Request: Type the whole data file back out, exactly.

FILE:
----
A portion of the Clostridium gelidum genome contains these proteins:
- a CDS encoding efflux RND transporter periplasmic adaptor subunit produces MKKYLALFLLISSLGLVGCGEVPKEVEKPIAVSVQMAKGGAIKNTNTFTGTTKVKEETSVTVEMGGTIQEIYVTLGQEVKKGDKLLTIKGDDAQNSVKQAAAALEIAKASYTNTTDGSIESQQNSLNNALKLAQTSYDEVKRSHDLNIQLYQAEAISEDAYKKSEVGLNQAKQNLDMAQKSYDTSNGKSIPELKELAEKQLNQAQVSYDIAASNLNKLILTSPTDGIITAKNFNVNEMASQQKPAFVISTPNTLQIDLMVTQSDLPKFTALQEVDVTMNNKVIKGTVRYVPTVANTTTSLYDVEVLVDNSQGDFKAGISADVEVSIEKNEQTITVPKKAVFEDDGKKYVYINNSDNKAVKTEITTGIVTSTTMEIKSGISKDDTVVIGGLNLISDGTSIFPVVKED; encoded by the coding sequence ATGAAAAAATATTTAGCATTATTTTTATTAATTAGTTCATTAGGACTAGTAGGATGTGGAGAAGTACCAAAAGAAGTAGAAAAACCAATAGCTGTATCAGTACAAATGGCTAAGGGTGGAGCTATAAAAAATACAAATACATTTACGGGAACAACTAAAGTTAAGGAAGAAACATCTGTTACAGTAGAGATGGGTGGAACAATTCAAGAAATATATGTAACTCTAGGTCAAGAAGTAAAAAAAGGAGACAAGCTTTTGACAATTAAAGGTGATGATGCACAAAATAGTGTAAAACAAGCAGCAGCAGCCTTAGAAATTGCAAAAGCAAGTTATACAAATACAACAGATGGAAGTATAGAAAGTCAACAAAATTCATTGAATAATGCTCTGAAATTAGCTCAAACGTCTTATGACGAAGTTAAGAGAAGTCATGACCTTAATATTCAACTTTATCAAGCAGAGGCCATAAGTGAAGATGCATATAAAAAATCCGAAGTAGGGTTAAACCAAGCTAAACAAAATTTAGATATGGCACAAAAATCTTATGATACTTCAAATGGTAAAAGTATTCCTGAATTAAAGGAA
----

A portion of the Clostridium gelidum genome contains these proteins:
- a CDS encoding efflux RND transporter periplasmic adaptor subunit produces MKKYLALFLLISSLGLVGCGEVPKEVEKPIAVSVQMAKGGAIKNTNTFTGTTKVKEETSVTVEMGGTIQEIYVTLGQEVKKGDKLLTIKGDDAQNSVKQAAAALEIAKASYTNTTDGSIESQQNSLNNALKLAQTSYDEVKRSHDLNIQLYQAEAISEDAYKKSEVGLNQAKQNLDMAQKSYDTSNGKSIPELKELAEKQLNQAQVSYDIAASNLNKLILTSPTDGIITAKNFNVNEMASQQKPAFVISTPNTLQIDLMVTQSDLPKFTALQEVDVTMNNKVIKGTVRYVPTVANTTTSLYDVEVLVDNSQGDFKAGISADVEVSIEKNEQTITVPKKAVFEDDGKKYVYINNSDNKAVKTEITTGIVTSTTMEIKSGISKDDTVVIGGLNLISDGTSIFPVVKED; encoded by the coding sequence ATGAAAAAATATTTAGCATTATTTTTATTAATTAGTTCATTAGGACTAGTAGGATGTGGAGAAGTACCAAAAGAAGTAGAAAAACCAATAGCTGTATCAGTACAAATGGCTAAGGGTGGAGCTATAAAAAATACAAATACATTTACGGGAACAACTAAAGTTAAGGAAGAAACATCTGTTACAGTAGAGATGGGTGGAACAATTCAAGAAATATATGTAACTCTAGGTCAAGAAGTAAAAAAAGGAGACAAGCTTTTGACAATTAAAGGTGATGATGCACAAAATAGTGTAAAACAAGCAGCAGCAGCCTTAGAAATTGCAAAAGCAAGTTATACAAATACAACAGATGGAAGTATAGAAAGTCAACAAAATTCATTGAATAATGCTCTGAAATTAGCTCAAACGTCTTATGACGAAGTTAAGAGAAGTCATGACCTTAATATTCAACTTTATCAAGCAGAGGCCATAAGTGAAGATGCATATAAAAAATCCGAAGTAGGGTTAAACCAAGCTAAACAAAATTTAGATATGGCACAAAAATCTTATGATACTTCAAATGGTAAAAGTATTCCTGAATTAAAGGAA